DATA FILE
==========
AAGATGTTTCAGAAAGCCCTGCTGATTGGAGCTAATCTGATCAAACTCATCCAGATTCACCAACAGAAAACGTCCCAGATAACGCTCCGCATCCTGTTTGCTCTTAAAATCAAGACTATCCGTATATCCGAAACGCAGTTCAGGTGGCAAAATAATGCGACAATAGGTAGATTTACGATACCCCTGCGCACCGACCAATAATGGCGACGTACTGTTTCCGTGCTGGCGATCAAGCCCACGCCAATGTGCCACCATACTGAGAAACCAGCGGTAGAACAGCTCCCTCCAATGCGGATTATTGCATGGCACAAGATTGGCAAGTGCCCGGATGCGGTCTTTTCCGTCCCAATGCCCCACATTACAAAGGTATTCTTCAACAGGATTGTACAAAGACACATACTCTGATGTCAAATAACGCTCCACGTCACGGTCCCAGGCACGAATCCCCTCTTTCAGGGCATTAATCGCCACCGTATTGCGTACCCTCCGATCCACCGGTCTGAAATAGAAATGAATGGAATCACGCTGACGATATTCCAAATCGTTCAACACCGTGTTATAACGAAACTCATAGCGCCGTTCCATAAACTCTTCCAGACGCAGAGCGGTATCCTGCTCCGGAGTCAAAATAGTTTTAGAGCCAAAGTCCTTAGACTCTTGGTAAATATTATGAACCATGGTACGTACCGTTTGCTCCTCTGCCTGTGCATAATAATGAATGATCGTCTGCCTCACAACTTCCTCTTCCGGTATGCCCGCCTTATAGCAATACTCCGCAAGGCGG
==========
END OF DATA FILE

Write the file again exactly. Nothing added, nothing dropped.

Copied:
AAGATGTTTCAGAAAGCCCTGCTGATTGGAGCTAATCTGATCAAACTCATCCAGATTCACCAACAGAAAACGTCCCAGATAACGCTCCGCATCCTGTTTGCTCTTAAAATCAAGACTATCCGTATATCCGAAACGCAGTTCAGGTGGCAAAATAATGCGACAATAGGTAGATTTACGATACCCCTGCGCACCGACCAATAATGGCGACGTACTGTTTCCGTGCTGGCGATCAAGCCCACGCCAATGTGCCACCATACTGAGAAACCAGCGGTAGAACAGCTCCCTCCAATGCGGATTATTGCATGGCACAAGATTGGCAAGTGCCCGGATGCGGTCTTTTCCGTCCCAATGCCCCACATTACAAAGGTATTCTTCAACAGGATTGTACAAAGACACATACTCTGATGTCAAATAACGCTCCACGTCACGGTCCCAGGCACGAATCCCCTCTTTCAGGGCATTAATCGCCACCGTATTGCGTACCCTCCGATCCACCGGTCTGAAATAGAAATGAATGGAATCACGCTGACGATATTCCAAATCGTTCAACACCGTGTTATAACGAAACTCATAGCGCCGTTCCATAAACTCTTCCAGACGCAGAGCGGTATCCTGCTCCGGAGTCAAAATAGTTTTAGAGCCAAAGTCCTTAGACTCTTGGTAAATATTATGAACCATGGTACGTACCGTTTGCTCCTCTGCCTGTGCATAATAATGAATGATCGTCTGCCTCACAACTTCCTCTTCCGGTATGCCCGCCTTATAGCAATACTCCGCAAGGCGG